Maggie Rogers continues unique sound on debut album | The Triangle
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Maggie Rogers continues unique sound on debut album

Not many artists are invited to play on Saturday Night Live. Even fewer are asked on the show before their debut album is even out. Maggie Rogers is one of those few.

Maggie Rogers performed on SNL in November, stunning the audience with a vocally breathtaking performance of her song “Fallingwater.” She also performed her song “Light On” which just hit No. 1 on Billboard’s Adult Alternative Songs Chart.

But it was neither of these tracks that put her in the place to be performing on the SNL stage. That was all thanks to “Alaska.” In June 2016, just weeks after she graduated New York University, Roger’s track “Alaska” went viral after a video of Pharrell reacting to the track at a masterclass started spreading online.

In the time since she was introduced to the world, Rogers has been touring the world and getting used to her new job. On her debut album, “Heard It in a Past Life,” she lays bare the highs and lows she’s experienced.

The album outlines her journey over the past couple of years. “Alaska” and “On + Off” signify the beginning of her ride with the release of her EP. “Light On” describes how distraught she became trying to navigate the industry and how she was ready to give it all up. On “Burning,” Rogers comes around to the bright side. The song radiates appreciation for who she has become and what she has gained from this new life.  

She also manages to give herself a fresh introduction to the listening public. The album opens with the track “Give A Little.” The track bubbles with various vocal samples and synths, but yearns for compromise. On the track, Maggie Rogers sings: “You don’t know me / and I don’t know you /If we give a little, get a little / maybe we could get to know each other.” She’s making it clear that on this album, she wants to begin again. She’s here to re-introduce herself and tell her story.

So who is she? Maggie Rogers is a pop singer that grew up in rural Maryland playing banjo. She is a graduate of NYU who found a new passion for dance music during her time in college in the big city. She is a nature lover who combines these genres with samples she’s collected on hikes and walks over the years.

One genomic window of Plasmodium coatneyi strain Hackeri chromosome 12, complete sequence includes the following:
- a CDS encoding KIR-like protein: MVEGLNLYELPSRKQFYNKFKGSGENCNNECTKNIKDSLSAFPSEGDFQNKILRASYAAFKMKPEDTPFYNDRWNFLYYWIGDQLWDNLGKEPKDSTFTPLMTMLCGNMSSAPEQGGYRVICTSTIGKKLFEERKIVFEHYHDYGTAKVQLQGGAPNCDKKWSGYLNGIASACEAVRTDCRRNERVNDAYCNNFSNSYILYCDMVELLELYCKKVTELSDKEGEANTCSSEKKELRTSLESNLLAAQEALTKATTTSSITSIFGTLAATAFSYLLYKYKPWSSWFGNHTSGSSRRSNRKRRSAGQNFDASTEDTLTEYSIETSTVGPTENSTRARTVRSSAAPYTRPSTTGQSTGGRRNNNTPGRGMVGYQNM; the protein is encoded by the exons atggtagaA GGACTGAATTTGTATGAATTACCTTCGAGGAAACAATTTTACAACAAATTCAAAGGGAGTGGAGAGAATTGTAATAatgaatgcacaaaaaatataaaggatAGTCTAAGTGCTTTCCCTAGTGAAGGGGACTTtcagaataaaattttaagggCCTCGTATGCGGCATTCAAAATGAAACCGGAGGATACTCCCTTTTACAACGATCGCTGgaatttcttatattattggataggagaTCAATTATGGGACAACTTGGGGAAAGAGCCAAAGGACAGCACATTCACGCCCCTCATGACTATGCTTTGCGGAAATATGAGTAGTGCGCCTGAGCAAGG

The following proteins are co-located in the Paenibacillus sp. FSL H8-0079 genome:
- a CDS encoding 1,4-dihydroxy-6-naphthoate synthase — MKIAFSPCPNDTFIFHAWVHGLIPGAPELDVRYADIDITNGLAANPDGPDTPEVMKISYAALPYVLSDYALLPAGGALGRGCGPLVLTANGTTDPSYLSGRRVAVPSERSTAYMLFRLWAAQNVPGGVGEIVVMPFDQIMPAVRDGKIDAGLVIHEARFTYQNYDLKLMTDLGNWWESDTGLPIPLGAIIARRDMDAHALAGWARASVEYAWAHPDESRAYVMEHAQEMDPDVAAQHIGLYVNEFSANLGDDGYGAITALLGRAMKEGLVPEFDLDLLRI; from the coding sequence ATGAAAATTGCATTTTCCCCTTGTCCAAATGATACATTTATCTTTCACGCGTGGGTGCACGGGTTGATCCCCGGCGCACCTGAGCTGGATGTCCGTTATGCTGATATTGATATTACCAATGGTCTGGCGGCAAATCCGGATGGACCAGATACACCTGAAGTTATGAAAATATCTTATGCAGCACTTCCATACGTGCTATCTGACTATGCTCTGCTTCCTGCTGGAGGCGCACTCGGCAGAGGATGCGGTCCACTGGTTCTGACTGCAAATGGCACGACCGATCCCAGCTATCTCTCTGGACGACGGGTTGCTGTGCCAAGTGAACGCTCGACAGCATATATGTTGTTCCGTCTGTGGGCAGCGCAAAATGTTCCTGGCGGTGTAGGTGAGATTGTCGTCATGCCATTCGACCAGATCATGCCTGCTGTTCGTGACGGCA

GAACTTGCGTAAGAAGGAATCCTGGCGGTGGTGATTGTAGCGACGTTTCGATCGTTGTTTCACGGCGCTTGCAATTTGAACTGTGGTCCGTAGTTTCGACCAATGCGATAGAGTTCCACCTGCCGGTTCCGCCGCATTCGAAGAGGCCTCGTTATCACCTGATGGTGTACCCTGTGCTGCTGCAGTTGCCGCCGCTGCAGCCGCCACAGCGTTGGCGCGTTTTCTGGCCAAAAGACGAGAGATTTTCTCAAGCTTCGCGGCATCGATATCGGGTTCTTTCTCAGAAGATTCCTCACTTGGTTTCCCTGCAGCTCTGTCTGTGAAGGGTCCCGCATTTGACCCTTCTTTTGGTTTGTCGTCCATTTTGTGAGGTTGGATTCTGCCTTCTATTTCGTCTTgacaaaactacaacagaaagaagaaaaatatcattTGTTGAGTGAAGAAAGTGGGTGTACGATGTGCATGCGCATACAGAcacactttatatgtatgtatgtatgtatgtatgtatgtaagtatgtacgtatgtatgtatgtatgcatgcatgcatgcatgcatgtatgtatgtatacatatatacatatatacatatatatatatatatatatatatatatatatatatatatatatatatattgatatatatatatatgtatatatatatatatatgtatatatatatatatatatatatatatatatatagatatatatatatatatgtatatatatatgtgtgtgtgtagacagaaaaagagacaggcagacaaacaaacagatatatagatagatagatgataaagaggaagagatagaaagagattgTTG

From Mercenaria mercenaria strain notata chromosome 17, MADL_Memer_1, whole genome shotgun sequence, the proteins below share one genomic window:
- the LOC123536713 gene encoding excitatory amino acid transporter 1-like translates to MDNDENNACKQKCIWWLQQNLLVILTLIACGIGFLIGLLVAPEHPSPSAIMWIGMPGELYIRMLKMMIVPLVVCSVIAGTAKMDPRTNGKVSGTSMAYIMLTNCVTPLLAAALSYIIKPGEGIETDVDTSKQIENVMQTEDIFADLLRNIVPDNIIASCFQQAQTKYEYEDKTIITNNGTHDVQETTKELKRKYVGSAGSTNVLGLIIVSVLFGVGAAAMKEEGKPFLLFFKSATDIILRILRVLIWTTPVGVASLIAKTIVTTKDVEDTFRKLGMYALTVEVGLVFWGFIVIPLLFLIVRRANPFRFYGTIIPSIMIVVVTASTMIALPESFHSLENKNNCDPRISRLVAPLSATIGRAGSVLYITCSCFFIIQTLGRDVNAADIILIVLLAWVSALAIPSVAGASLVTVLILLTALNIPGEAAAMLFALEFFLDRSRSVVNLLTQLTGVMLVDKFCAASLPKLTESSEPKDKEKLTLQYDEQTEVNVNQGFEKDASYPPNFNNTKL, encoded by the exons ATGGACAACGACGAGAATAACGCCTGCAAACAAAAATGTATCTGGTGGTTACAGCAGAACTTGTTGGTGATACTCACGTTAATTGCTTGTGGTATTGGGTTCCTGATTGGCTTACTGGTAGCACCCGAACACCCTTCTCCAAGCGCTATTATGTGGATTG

The music Rogers produces is a nuanced form of pop that can’t quite draw a linear comparison to anything else. There’s hints of artists like Kate Bush, James Blake, Imogen Heap and Phil Collins. It is vulnerable and powerful in a gutteral way that the current wave of mainstream sad pop has yet to match. The track “Fallingwater” served as an early thesis for this approach. The song is a battle cry for giving your all to a situation.

“Overnight” is another one of these tracks. The verses chronicle anxieties and struggles that she faced after finding herself in the spotlight overnight sung over stuttering synth production. In the chorus, the production smooths out as she realizes that she is fine.

“The Knife” is ready to be added to all living room dance party playlists. The slick bass line combined with the insistent beat are irresistibly groovy. “Say It” is a spacey song about a crush your not quite ready to admit you have.

Though the unique production is what makes Maggie Rogers standout among her contemporaries, the stripped back moment on the album adds to her impressive body of work. “Past Life” is just her voice and acoustic piano, but the vocal performance and lyricism are so expressive that it still feels uniquely hers.

“Heard It in a Past Life” is an honest debut album from an artist we’ve come to expect nothing less. Maggie Rogers is a truly unique voice in the industry right now, one that is able to make the major label system let her be exactly who she is. Though authenticity has become a cringey buzzword in the industry, this album proves to everyone that Rogers is truly an authentic artist.